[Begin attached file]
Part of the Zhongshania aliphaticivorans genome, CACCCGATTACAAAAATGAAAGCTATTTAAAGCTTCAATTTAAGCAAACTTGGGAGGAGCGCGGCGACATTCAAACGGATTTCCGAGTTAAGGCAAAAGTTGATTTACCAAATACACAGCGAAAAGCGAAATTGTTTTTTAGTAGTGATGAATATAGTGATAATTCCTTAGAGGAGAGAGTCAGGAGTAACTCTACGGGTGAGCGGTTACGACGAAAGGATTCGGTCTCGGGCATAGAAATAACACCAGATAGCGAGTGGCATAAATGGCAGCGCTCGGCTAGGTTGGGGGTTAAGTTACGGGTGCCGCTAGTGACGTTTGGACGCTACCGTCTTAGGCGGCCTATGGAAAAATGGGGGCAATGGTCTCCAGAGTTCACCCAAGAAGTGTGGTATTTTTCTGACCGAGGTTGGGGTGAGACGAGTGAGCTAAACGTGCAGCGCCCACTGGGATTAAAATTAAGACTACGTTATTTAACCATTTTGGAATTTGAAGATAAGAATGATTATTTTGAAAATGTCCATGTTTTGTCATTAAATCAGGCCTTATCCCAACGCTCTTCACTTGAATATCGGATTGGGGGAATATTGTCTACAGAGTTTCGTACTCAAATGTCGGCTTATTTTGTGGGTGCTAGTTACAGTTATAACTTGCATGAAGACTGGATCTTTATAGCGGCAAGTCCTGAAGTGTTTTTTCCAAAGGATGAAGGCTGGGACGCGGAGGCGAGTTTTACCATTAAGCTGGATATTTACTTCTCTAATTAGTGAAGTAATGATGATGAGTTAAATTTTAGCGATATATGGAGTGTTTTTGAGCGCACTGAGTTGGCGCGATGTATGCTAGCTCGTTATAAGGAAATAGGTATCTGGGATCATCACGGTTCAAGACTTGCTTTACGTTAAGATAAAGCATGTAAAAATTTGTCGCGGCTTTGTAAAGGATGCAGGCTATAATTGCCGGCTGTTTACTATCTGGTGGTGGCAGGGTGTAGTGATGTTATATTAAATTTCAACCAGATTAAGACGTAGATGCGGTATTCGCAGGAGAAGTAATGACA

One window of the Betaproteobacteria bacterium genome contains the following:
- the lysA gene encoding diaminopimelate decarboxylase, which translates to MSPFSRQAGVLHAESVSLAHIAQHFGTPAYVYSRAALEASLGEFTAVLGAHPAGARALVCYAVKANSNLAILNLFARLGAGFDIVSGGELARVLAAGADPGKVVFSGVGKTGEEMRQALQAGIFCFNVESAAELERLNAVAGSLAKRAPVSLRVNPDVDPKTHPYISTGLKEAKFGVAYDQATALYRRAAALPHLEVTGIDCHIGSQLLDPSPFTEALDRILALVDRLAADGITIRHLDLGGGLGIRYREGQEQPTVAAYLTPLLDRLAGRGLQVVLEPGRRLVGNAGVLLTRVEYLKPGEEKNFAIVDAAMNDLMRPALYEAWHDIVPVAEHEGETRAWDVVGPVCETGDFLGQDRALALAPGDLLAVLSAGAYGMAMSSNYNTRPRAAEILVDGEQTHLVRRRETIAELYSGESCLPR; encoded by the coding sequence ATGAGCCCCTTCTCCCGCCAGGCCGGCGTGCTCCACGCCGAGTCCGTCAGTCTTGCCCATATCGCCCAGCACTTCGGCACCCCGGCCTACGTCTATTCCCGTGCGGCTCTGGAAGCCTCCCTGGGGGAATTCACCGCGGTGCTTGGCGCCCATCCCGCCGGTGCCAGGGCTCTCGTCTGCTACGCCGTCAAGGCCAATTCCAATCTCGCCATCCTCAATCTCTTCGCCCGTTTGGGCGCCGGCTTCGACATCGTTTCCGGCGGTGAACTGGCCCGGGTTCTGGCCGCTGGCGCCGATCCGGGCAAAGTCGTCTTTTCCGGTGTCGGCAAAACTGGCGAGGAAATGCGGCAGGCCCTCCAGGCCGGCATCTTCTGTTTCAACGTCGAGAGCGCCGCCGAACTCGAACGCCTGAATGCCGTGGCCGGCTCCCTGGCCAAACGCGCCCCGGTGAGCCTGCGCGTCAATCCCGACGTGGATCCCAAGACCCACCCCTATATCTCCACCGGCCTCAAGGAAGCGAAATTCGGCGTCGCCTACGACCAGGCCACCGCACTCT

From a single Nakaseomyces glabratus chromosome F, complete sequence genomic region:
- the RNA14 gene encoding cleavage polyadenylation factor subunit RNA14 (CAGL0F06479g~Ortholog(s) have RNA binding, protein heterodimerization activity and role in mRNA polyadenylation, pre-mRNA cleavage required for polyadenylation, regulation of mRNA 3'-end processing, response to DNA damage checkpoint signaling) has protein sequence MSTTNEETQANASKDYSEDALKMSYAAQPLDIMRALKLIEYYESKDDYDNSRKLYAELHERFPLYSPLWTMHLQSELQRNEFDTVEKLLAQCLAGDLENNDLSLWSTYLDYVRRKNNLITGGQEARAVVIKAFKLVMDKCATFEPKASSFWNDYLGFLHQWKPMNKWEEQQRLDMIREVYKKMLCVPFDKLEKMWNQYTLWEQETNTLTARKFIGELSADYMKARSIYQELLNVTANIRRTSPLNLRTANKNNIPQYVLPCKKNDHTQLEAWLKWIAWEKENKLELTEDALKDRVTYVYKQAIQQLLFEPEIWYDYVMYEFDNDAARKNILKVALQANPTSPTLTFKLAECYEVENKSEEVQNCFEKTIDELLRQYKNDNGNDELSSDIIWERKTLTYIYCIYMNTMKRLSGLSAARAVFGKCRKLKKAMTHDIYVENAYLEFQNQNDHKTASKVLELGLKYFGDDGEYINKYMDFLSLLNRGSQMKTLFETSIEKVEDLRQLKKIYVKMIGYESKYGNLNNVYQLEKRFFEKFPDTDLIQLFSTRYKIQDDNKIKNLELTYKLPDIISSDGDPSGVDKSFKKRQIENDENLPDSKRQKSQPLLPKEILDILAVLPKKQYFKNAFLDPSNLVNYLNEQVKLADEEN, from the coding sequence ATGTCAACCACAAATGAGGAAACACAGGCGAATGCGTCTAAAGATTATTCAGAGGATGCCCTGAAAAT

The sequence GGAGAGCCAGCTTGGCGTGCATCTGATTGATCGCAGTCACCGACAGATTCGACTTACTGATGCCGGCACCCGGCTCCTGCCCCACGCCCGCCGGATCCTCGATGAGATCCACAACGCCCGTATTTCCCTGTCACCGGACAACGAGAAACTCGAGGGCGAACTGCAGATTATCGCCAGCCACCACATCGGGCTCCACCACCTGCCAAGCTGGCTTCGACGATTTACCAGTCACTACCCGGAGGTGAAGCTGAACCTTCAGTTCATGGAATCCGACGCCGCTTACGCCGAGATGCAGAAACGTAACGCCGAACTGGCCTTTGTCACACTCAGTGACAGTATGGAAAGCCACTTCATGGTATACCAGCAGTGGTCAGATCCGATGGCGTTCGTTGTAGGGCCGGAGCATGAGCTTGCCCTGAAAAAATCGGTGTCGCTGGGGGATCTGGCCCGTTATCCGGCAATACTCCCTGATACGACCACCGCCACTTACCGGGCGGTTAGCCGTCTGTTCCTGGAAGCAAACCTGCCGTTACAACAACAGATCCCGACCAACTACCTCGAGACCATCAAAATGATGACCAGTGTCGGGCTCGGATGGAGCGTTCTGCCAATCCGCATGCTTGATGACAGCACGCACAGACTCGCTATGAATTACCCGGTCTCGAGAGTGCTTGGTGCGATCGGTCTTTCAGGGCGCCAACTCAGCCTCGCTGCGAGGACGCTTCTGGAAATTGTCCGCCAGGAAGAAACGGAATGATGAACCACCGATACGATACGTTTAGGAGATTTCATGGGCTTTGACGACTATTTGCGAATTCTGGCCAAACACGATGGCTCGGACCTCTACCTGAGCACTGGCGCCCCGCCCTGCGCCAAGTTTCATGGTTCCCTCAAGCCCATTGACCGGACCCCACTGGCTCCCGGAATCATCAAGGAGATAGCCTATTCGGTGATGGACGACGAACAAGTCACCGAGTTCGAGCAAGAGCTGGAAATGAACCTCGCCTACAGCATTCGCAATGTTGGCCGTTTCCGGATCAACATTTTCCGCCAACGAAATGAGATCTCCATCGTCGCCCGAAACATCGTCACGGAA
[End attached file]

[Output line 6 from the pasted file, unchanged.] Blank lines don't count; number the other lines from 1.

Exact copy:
The sequence GGAGAGCCAGCTTGGCGTGCATCTGATTGATCGCAGTCACCGACAGATTCGACTTACTGATGCCGGCACCCGGCTCCTGCCCCACGCCCGCCGGATCCTCGATGAGATCCACAACGCCCGTATTTCCCTGTCACCGGACAACGAGAAACTCGAGGGCGAACTGCAGATTATCGCCAGCCACCACATCGGGCTCCACCACCTGCCAAGCTGGCTTCGACGATTTACCAGTCACTACCCGGAGGTGAAGCTGAACCTTCAGTTCATGGAATCCGACGCCGCTTACGCCGAGATGCAGAAACGTAACGCCGAACTGGCCTTTGTCACACTCAGTGACAGTATGGAAAGCCACTTCATGGTATACCAGCAGTGGTCAGATCCGATGGCGTTCGTTGTAGGGCCGGAGCATGAGCTTGCCCTGAAAAAATCGGTGTCGCTGGGGGATCTGGCCCGTTATCCGGCAATACTCCCTGATACGACCACCGCCACTTACCGGGCGGTTAGCCGTCTGTTCCTGGAAGCAAACCTGCCGTTACAACAACAGATCCCGACCAACTACCTCGAGACCATCAAAATGATGACCAGTGTCGGGCTCGGATGGAGCGTTCTGCCAATCCGCATGCTTGATGACAGCACGCACAGACTCGCTATGAATTACCCGGTCTCGAGAGTGCTTGGTGCGATCGGTCTTTCAGGGCGCCAACTCAGCCTCGCTGCGAGGACGCTTCTGGAAATTGTCCGCCAGGAAGAAACGGAATGATGAACCACCGATACGATACGTTTAGGAGATTTCATGGGCTTTGACGACTATTTGCGAATTCTGGCCAAACACGATGGCTCGGACCTCTACCTGAGCACTGGCGCCCCGCCCTGCGCCAAGTTTCATGGTTCCCTCAAGCCCATTGACCGGACCCCACTGGCTCCCGGAATCATCAAGGAGATAGCCTATTCGGTGATGGACGACGAACAAGTCACCGAGTTCGAGCAAGAGCTGGAAATGAACCTCGCCTACAGCATTCGCAATGTTGGCCGTTTCCGGATCAACATTTTCCGCCAACGAAATGAGATCTCCATCGTCGCCCGAAACATCGTCACGGAA